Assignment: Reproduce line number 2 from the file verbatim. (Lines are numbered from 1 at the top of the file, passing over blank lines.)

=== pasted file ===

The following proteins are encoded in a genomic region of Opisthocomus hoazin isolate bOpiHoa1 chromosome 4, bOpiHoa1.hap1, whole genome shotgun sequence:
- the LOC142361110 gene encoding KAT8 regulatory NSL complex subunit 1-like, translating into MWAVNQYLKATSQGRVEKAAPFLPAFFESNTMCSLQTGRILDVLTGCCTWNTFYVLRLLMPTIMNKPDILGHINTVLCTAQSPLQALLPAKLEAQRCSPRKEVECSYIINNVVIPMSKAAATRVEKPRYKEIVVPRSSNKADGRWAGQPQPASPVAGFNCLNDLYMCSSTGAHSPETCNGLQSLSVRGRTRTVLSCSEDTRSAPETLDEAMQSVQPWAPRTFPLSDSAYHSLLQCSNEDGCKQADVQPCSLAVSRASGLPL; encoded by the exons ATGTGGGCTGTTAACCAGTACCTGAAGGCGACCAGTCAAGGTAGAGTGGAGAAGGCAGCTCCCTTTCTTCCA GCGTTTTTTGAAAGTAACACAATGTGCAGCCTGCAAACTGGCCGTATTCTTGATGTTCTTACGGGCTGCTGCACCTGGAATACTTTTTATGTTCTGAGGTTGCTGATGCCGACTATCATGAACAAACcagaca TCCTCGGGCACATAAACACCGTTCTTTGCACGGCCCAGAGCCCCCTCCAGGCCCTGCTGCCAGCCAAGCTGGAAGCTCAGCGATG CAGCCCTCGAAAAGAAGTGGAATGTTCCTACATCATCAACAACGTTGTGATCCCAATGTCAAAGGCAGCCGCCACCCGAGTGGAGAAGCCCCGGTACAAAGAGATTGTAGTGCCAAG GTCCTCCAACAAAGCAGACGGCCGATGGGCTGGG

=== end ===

- the LOC142361110 gene encoding KAT8 regulatory NSL complex subunit 1-like, translating into MWAVNQYLKATSQGRVEKAAPFLPAFFESNTMCSLQTGRILDVLTGCCTWNTFYVLRLLMPTIMNKPDILGHINTVLCTAQSPLQALLPAKLEAQRCSPRKEVECSYIINNVVIPMSKAAATRVEKPRYKEIVVPRSSNKADGRWAGQPQPASPVAGFNCLNDLYMCSSTGAHSPETCNGLQSLSVRGRTRTVLSCSEDTRSAPETLDEAMQSVQPWAPRTFPLSDSAYHSLLQCSNEDGCKQADVQPCSLAVSRASGLPL; encoded by the exons ATGTGGGCTGTTAACCAGTACCTGAAGGCGACCAGTCAAGGTAGAGTGGAGAAGGCAGCTCCCTTTCTTCCA GCGTTTTTTGAAAGTAACACAATGTGCAGCCTGCAAACTGGCCGTATTCTTGATGTTCTTACGGGCTGCTGCACCTGGAATACTTTTTATGTTCTGAGGTTGCTGATGCCGACTATCATGAACAAACcagaca TCCTCGGGCACATAAACACCGTTCTTTGCACGGCCCAGAGCCCCCTCCAGGCCCTGCTGCCAGCCAAGCTGGAAGCTCAGCGATG CAGCCCTCGAAAAGAAGTGGAATGTTCCTACATCATCAACAACGTTGTGATCCCAATGTCAAAGGCAGCCGCCACCCGAGTGGAGAAGCCCCGGTACAAAGAGATTGTAGTGCCAAG GTCCTCCAACAAAGCAGACGGCCGATGGGCTGGG